Earls backs O'Driscoll to carry on
Keith Earls is convinced the celebrated Test career of his boyhood hero Brian O’Driscoll could extend until the 2015 World Cup.
O’Driscoll will win his 123rd cap for Ireland in Sunday’s RBS 6 Nations clash with Scotland at Murrayfield with his future beyond participating in a fourth Lions tour this summer undecided.
The 34-year-old centre was man of the match in the championship opener against Wales and impressed against England a week later, suggesting he still has plenty to offer at the highest level.
Staying fit remains his greatest challenge, however, after successfully returning from surgery on the trapped nerve in his neck that dogged him throughout the 2011 World Cup and an ankle operation in the last two years alone.
But Earls has seen enough to believe that O’Driscoll could defy his own expectations and make the next World Cup in England in 2015.
“Brian was amazing against Wales – I couldn’t believe it,” said the Munster back, who will be making his first start of this year’s Six Nations in place of the injured Simon Zebo.
“The surgery on his neck has given him massive relief and you can see that in his body shape. Now he’s able to do weights, something he wasn’t able to do for a couple of years. It’s made a massive difference to him.
“I wouldn’t be surprised if he goes on until the next World Cup – he’s feeling fresh and is buzzing. You get goose bumps when you’re watching the video back of him play because in my eyes he’s one of the best rugby players to have ever walked on a pitch.
“He has no fear, but is also very intelligent in the way he thinks about the game. His presence lifts you because you know he’s willing to do anything for you and the team. It makes you want to do the same for him.”
Earls may only be 25-years-old, but alongside O’Driscoll and Rob Kearney, 26, he views himself as one of the elder statesmen of a backline than has undergone a youthful overhaul since the autumn.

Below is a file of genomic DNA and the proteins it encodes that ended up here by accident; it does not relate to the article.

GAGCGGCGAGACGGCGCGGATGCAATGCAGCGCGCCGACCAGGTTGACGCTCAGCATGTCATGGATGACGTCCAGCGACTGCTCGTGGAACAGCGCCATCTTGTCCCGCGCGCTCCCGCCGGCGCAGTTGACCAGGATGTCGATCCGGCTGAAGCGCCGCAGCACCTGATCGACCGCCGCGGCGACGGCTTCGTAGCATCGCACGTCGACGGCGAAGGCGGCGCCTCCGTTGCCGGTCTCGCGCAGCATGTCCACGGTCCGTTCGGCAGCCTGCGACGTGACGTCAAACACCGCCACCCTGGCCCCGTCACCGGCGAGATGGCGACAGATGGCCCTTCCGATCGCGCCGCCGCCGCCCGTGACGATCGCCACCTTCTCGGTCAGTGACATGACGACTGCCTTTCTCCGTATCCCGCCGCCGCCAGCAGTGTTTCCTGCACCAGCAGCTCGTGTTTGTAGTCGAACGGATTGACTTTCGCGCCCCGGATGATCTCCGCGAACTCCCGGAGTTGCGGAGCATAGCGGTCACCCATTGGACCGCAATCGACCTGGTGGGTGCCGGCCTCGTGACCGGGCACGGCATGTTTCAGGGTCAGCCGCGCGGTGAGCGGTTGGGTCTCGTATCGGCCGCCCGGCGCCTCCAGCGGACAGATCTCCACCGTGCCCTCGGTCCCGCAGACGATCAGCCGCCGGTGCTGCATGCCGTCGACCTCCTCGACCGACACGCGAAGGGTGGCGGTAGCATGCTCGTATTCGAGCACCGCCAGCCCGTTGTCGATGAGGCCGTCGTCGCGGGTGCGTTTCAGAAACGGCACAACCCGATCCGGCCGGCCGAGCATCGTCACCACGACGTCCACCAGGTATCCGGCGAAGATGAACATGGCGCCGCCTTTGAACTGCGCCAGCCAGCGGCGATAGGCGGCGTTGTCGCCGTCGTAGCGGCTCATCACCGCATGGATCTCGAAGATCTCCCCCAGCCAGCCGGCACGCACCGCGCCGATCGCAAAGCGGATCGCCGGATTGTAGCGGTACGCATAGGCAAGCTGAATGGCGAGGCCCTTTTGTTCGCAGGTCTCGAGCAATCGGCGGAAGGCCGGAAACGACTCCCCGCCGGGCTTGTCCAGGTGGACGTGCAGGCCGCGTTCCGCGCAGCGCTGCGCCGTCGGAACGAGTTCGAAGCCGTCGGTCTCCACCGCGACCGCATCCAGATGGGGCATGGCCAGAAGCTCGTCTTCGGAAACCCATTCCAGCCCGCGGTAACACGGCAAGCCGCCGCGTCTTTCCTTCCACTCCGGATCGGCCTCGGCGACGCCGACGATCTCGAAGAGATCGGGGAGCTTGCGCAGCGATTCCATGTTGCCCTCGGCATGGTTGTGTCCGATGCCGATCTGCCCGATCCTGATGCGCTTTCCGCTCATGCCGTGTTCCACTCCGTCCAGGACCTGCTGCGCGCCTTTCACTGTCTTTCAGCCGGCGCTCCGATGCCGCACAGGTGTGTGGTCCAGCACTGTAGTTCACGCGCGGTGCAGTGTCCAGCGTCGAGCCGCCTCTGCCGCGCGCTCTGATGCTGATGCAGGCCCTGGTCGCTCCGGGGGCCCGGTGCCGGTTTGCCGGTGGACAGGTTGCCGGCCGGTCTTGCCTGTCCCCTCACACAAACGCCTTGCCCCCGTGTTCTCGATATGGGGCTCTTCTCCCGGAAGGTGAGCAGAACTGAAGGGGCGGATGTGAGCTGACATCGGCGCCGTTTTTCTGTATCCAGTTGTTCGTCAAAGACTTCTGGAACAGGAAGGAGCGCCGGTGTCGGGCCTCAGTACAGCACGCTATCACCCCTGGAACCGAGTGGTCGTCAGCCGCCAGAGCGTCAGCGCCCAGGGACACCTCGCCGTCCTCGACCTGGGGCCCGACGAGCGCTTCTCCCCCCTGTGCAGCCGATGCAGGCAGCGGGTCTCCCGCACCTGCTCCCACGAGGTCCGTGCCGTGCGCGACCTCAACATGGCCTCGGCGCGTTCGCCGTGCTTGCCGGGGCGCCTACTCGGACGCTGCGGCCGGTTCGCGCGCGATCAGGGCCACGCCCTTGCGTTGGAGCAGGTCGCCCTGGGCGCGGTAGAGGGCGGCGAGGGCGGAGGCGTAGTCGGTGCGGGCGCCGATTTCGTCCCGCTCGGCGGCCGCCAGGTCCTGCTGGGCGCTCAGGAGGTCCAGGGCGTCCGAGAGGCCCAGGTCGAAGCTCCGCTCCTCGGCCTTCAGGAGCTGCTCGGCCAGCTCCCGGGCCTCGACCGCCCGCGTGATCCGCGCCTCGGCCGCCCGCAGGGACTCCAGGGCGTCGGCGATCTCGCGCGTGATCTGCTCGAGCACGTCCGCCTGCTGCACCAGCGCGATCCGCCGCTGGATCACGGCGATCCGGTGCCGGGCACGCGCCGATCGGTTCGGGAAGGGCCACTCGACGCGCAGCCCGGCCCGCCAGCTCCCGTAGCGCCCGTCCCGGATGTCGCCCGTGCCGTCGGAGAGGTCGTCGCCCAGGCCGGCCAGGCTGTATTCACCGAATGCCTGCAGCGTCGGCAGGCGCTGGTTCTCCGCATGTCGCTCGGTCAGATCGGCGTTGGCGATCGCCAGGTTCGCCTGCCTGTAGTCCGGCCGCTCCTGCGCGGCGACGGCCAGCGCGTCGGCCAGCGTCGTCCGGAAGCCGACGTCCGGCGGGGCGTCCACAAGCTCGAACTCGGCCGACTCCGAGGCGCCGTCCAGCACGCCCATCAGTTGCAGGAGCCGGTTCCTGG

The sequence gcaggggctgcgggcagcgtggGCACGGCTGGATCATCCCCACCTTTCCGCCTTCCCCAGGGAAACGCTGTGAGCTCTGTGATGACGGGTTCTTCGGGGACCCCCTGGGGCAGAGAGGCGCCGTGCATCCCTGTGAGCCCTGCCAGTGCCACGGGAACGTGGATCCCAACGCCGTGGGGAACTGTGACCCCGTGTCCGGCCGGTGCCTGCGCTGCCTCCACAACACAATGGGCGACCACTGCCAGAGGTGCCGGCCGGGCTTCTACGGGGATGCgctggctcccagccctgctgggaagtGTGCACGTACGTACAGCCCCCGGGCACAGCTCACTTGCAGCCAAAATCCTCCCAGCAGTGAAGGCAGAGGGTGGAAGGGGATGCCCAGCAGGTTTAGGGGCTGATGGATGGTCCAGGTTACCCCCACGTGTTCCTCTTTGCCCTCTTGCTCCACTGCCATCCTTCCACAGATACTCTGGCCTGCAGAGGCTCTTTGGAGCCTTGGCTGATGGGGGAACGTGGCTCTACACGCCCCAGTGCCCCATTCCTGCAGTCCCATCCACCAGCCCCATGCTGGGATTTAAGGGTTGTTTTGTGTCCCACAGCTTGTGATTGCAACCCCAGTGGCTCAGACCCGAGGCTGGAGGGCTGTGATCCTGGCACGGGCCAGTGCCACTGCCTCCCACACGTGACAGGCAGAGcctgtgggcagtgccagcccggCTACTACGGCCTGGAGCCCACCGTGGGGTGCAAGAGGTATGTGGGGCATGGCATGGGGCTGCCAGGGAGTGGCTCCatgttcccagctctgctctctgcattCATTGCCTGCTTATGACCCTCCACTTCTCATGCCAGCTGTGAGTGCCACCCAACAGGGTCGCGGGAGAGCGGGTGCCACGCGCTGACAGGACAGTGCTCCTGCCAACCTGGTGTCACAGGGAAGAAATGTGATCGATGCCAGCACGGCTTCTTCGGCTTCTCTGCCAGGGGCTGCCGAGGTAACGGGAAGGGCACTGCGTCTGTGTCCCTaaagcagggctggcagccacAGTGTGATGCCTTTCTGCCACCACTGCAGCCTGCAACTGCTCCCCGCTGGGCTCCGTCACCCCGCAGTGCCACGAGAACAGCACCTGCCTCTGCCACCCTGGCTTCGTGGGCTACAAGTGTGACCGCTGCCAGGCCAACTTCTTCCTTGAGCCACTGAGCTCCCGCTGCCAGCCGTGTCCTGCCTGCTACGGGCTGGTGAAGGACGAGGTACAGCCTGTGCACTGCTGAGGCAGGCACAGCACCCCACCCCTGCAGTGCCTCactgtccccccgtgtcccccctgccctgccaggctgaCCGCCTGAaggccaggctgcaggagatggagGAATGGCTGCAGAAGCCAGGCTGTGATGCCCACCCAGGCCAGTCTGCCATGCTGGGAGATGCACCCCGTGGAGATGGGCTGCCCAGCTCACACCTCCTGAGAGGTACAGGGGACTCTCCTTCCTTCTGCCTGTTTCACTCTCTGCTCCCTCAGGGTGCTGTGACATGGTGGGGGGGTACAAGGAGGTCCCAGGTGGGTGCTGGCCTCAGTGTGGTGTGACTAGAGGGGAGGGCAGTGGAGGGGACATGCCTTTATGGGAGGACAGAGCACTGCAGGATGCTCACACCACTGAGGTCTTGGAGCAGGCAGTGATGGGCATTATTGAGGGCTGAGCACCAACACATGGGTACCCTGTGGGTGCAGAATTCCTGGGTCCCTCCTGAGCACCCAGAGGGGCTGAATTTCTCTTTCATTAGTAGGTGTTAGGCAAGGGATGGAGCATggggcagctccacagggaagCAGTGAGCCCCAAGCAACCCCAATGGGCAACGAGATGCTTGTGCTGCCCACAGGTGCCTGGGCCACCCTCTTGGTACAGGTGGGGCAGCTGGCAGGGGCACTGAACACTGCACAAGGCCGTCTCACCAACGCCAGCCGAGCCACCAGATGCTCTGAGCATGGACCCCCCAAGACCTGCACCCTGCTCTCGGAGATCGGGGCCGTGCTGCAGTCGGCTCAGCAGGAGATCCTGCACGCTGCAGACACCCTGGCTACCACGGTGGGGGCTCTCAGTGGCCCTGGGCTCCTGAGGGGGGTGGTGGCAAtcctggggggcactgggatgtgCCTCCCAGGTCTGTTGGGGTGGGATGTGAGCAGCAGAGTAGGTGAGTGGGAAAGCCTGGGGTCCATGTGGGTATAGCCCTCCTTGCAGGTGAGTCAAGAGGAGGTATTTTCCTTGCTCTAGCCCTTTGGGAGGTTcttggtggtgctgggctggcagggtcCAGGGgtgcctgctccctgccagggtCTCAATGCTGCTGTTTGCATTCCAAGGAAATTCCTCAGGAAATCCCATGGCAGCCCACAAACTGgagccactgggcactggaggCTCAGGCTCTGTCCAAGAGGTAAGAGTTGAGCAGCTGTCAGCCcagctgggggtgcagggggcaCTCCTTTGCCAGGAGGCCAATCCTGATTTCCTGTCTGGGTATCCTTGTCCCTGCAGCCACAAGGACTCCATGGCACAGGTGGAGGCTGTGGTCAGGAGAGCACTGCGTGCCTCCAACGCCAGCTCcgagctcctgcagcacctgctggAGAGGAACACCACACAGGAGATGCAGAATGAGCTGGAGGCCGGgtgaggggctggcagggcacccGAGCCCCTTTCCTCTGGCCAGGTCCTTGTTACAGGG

Scrum-half Conor Murray is 23, while fly-half Paddy Jackson, inside centre Luke Marshall and right wing Craig Gilroy are 21. Jackson and Marshall will be making their Test debuts on Sunday.
“Brian, Rob and myself are the oldest now – it’s a bit weird all right being only 25 but one of the oldest,” Earls said.
“It’s exciting times now, though not so good for me being one of the old lads! It’s great to see young lads coming through. The future’s really bright and everyone’s buzzing.
“The young fellas are keeping us on our toes and bringing a fearless attitude into the game, which is great. The squad has changed a lot since I first came in. Before the team never changed much.”
Ireland enter a pivotal match in their Six Nations knowing that victory would propel them back into the title mix while defeat would further deflate a championship that started so brightly in Cardiff.
Adding to the size of the stakes at Murrayfield is that coach Declan Kidney’s chances of extending his contract until the next World Cup would be dealt a potentially mortal blow if Scotland win.
The tactics used in the 12-6 defeat by England were puzzling with the Irish failing to bring their greater experience to bear, but the error count was huge and Earls insists that for this only the players are to blame.
“If the players aren’t performing it’s put on his (Kidney’s) head, but we’re all in it together,” he said. “We’re really positive. We had a great win against Wales and lots of errors against England.
“Having got back to 6-6 it was very frustrating. When we did the review we saw we had 30 turnovers while England had 10.
“We’ll stick at it and play for each other. All games now are make or break. We’ve got a tough test ahead of us. Scotland are on a high and are performing well. They have a few new faces so are playing positive rugby.
“The championship is definitely there to be won as there are a lot of big games left to play. It’s still wide open.”
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